So it's not exactly a secret that I'm crazy excited for The Witcher 3: The Wild Hunt. Seeing all the reviews start to come out is exciting, though I'm carefully avoiding any of the actual content of those reviews and just looking at scores. Which all rock by the way, it's getting very high 9s and even 10s. Normally though I would say that the scores are the least important part of the reviews. You want to find out WHY the game the game is good and not some arbitrary score it's assigned. In fact, it's important to note that when you're looking for a job as a designer and they ask you for your opinion of a game they are looking for why you think what you do rather than what you think. Telling them "the game is good" is useless.
But anyway back to the topic, for games that I'm really excited for I avoid the reviews themselves like the plague. I want to see what I think of the game without any expectations other than my own excitement. If a game can bring you down from that high then there's a problem that needs to be looked upon in further detail. If on the other hand, the game does nothing but ramp up the excitement... that's usually when you might be playing a masterpiece.
Every now and then a game will have a virtually impossible task ahead of it. If Half Life 3 ever actually comes out it will end up being one of those games. A game where its nearly impossible for it to live up to the expectations being built around it. Fortunately it's really difficult to build up that level of hype though. The Half Life series was essentially a masterpiece followed by an even greater masterpiece with a cliffhanger and a whole lot of nothing. Still as weird as it might sound I think if anyone could probably manage it, I think it would probably be Valve. Should that day ever arrive, I suppose we'll see what will happen.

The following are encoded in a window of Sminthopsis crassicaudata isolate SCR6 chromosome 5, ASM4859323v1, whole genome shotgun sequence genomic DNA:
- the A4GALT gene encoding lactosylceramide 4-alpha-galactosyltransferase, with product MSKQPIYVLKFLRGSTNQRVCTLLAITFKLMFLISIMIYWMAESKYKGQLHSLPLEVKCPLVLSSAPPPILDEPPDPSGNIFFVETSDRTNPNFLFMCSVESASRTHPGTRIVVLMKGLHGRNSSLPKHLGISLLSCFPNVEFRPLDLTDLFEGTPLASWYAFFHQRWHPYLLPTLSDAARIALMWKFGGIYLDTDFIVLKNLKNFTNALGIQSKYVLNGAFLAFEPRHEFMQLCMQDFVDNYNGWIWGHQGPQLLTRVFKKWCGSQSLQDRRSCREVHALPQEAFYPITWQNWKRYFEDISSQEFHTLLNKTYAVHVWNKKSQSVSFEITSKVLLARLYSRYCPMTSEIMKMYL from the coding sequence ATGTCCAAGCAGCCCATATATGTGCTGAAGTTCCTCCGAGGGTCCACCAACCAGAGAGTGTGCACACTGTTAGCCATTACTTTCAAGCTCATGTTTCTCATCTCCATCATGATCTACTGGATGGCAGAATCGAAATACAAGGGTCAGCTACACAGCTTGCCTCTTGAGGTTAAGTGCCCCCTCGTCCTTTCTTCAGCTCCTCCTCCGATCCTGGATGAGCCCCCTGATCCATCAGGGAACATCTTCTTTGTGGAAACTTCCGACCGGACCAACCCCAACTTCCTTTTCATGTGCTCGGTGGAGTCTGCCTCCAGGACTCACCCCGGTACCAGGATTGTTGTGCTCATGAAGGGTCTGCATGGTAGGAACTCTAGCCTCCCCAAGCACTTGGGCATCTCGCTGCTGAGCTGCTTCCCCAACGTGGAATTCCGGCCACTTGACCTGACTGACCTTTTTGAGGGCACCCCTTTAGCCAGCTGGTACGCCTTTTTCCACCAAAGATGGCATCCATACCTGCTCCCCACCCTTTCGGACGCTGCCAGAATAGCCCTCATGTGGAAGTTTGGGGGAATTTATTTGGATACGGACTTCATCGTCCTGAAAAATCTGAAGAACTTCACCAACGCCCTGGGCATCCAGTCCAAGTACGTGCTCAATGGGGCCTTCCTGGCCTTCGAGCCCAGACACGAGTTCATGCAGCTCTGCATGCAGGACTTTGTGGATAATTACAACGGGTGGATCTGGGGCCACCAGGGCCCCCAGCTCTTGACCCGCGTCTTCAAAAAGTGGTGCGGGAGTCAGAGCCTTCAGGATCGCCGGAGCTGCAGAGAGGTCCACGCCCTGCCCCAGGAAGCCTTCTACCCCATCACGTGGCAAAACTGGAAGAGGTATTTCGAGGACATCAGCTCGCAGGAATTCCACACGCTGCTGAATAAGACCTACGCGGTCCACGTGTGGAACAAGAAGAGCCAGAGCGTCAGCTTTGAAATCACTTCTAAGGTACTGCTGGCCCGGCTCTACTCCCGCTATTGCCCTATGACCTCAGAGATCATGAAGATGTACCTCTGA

Moving on though, reviewing game's yourself can be a good exercise for analyzing games. As I mentioned before, it's not what you think about a game that is important but why you think it. "The game makes me feel lost and like there isn't much to do" - What's failing? Did the level designers do a poor job of directing the player? Are the quests/goals make little sense or lack any real direction? Does the environment itself just feel empty? What's missing that makes it feel so empty? These are some of the questions that you need to consider. Especially when the kind of feedback you get from your players might only be along the lines of "It's boring," you need to be able to try and get behind their eyes to understand what is making them believe that in the first place.